Not sure if this has already been posted.
That's fine, just so it's not me...The catch 22 is that if no one buys the 2017 there will be no 2018. Just the nature of the beast. It's how the dealer/mfg deals with the teething pains is the true test.
He had every reason to say what he did. His truck was a lemon with numerous issues. His dealer f'd him off and so did Honda Corporate. They had every chance to make it right and didn't.Just the title is "pos", Honda's do not suck, If he doesnt like it, have him buy something else, and understand that nothings absolute perfect, its not the space shuttle, but honda's are better then the rest,and the rest of us will enjoy honda products.
I agree he wasn't treated properly by either his dealer or corporate, assuming everything went as his story laid out.He had every reason to say what he did. His truck was a lemon with numerous issues. His dealer f'd him off and so did Honda Corporate. They had every chance to make it right and didn't.
2002 was the first year for the Gen 2 CRV. We bought a 2003 CRV as well, just sold it less than a year ago. Very few issues, outside of regular maintenance and only 2-3 recalls to include the airbag IIRC. Only 90k when we sold it, it went for a premium. We replaced it with a Subaru Forester which I think is the better vehicle in2016. Still believe buying a first year vehicle is a gamble. My 2004 Nissan TITAN had too many problems for Nissan's first year at a full sized pickup. Loved the truck, hated the trips to the dealership. Traded in on a 2007 RL. I has had it's share of problems (I post my maintenance costs/issues annually on my anniversary date).I bought a first year, first model 1997 Honda CRV. Zero issues for 6 years until my newly licensed son totaled it. So I immediately bought a Gen 2 2003 Honda CRV. I just sold that 13 years later a couple months ago. Very few issues and neither of those had to go in for an warranty issues. Except the 2003 was part of the airbag recall.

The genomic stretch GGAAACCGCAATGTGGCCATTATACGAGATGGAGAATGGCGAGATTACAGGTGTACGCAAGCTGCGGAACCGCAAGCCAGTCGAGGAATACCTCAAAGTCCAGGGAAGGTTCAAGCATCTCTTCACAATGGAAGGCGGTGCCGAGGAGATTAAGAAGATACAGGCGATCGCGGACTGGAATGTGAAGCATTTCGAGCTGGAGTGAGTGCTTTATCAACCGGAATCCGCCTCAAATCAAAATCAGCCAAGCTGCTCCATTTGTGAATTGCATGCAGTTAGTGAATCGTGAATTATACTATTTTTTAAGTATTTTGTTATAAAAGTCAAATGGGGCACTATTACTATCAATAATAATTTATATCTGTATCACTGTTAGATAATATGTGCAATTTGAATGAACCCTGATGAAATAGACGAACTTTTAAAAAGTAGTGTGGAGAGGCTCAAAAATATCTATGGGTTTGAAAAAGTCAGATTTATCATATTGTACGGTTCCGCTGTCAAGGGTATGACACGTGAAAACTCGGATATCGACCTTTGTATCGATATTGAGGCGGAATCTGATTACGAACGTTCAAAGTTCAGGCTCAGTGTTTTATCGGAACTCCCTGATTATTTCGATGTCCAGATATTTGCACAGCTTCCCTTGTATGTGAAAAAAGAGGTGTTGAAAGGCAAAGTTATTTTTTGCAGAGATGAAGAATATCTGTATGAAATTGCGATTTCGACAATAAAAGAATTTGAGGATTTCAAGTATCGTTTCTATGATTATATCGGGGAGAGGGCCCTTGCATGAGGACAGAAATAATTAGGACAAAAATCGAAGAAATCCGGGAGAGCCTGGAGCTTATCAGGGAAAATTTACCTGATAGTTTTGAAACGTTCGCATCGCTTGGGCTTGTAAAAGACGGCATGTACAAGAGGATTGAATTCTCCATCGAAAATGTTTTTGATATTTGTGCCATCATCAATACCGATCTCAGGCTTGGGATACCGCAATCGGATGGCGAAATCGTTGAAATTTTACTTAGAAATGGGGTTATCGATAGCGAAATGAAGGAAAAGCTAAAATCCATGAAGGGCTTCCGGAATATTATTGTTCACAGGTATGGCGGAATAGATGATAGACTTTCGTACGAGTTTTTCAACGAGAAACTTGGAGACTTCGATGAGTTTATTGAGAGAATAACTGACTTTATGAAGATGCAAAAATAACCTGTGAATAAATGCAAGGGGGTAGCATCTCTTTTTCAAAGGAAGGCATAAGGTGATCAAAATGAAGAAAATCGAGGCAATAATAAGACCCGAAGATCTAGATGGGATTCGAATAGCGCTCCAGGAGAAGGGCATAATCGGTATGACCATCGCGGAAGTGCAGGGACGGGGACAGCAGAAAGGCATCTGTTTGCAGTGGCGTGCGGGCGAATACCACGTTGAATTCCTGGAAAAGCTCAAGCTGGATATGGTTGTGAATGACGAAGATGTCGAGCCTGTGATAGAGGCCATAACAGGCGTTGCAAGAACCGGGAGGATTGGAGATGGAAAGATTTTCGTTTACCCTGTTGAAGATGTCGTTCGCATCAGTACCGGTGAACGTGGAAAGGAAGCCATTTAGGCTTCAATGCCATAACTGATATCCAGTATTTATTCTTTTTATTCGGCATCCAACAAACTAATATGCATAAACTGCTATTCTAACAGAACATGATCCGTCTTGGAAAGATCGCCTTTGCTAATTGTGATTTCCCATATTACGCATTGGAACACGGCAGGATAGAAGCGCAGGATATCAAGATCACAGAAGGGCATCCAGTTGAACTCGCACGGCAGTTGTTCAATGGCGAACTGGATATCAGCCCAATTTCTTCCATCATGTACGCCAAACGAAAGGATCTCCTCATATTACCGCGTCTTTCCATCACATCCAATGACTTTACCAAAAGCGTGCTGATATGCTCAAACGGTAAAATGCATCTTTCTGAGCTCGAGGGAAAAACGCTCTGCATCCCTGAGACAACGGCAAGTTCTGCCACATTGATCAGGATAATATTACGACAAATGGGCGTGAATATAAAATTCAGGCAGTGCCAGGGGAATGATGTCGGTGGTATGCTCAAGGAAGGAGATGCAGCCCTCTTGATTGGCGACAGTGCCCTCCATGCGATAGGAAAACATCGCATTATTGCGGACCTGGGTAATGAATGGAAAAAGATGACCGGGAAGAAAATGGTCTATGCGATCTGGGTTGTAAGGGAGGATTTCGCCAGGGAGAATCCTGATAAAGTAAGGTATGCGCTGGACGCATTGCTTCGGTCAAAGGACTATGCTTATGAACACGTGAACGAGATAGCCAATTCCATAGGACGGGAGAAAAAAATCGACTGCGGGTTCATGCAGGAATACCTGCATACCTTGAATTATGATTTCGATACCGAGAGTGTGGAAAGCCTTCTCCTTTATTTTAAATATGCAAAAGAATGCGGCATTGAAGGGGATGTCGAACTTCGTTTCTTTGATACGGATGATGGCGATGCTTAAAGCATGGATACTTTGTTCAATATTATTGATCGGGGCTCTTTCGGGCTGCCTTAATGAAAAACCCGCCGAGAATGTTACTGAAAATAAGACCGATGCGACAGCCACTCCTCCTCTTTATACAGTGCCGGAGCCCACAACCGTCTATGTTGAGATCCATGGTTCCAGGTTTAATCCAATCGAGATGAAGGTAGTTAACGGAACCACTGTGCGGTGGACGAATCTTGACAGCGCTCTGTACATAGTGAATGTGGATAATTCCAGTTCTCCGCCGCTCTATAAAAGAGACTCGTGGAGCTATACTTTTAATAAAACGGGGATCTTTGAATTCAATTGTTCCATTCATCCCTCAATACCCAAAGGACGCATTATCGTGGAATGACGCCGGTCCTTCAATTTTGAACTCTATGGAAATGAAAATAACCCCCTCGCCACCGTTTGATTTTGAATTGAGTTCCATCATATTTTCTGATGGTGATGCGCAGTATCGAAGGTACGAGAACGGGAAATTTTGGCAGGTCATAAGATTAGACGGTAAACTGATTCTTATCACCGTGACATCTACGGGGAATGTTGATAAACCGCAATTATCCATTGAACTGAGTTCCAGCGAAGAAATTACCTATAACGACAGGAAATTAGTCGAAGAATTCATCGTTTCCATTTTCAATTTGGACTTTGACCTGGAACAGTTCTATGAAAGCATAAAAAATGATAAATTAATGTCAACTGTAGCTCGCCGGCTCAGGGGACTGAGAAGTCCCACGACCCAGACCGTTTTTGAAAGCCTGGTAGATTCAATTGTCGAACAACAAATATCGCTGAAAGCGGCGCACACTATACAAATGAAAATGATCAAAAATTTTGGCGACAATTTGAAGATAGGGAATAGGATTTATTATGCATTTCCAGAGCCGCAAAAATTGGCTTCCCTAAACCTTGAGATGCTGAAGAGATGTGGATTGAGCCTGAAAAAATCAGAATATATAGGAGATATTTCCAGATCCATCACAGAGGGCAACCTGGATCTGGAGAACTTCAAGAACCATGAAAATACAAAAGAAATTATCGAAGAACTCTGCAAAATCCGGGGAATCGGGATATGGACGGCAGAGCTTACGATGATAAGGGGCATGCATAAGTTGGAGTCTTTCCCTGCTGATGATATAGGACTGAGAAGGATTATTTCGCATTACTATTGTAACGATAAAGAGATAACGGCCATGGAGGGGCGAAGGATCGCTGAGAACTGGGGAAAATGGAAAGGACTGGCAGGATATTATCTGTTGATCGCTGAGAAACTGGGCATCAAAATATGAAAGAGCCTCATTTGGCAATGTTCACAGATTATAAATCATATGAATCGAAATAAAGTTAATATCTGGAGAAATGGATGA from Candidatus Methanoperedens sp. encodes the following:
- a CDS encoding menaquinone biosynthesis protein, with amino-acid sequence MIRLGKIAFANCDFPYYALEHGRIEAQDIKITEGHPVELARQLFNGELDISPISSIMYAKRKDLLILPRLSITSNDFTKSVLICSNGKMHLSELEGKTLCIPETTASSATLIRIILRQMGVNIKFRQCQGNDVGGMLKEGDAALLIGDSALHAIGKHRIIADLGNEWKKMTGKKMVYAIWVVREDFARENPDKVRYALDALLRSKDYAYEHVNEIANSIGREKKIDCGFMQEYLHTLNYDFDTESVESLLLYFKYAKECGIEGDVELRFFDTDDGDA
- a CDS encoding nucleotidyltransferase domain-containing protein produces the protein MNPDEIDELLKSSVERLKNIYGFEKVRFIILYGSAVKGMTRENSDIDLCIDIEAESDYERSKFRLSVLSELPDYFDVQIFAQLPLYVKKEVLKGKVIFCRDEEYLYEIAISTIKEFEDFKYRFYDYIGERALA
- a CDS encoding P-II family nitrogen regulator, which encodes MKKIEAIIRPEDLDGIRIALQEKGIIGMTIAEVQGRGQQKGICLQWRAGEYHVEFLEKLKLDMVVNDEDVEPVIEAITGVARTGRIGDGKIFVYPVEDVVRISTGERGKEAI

Well, I'm not surprised that he had this kind of problem since I had major issues with a new '16 Taco 4x4 Ltd and neither Toyota nor my dealer would do anything at all. Toyota's response was "functions as designed" and the dealer regularly said "can't do anything unless Toyota issues a fix", even though they acknowledged the issue. After buying over a dozen vehicles from this dealership group (same fleet manager) over the last 15 years, and referring them numerous customers, who also bought there, they lost my business forever. I sent a letter to both explaining why I was getting rid of their $40k problem truck. Dealership never responded. Toyota called and said "thank you for your input."Looks to me like some of those issues will never be fixed properly. Not sure why Honda or the dealer did not buy the car back or et him another one as a good wll jesture. It has been my experience that GM will step up in these things......but also more likely you will have problems like this with GM.
Read this thread, the dealer screwed him by stating they only had the vehicle once, vs 3 or 4 times, then how the district manager acted/treated him pretty much ended any chance of resolving it. Lemon laws are different per state, and IIRC, none of this met the requirements in Texas, safety or number of attempts. Also check out this thread.Was there no option for Lemon Law in this case? Or did the video OP just give up?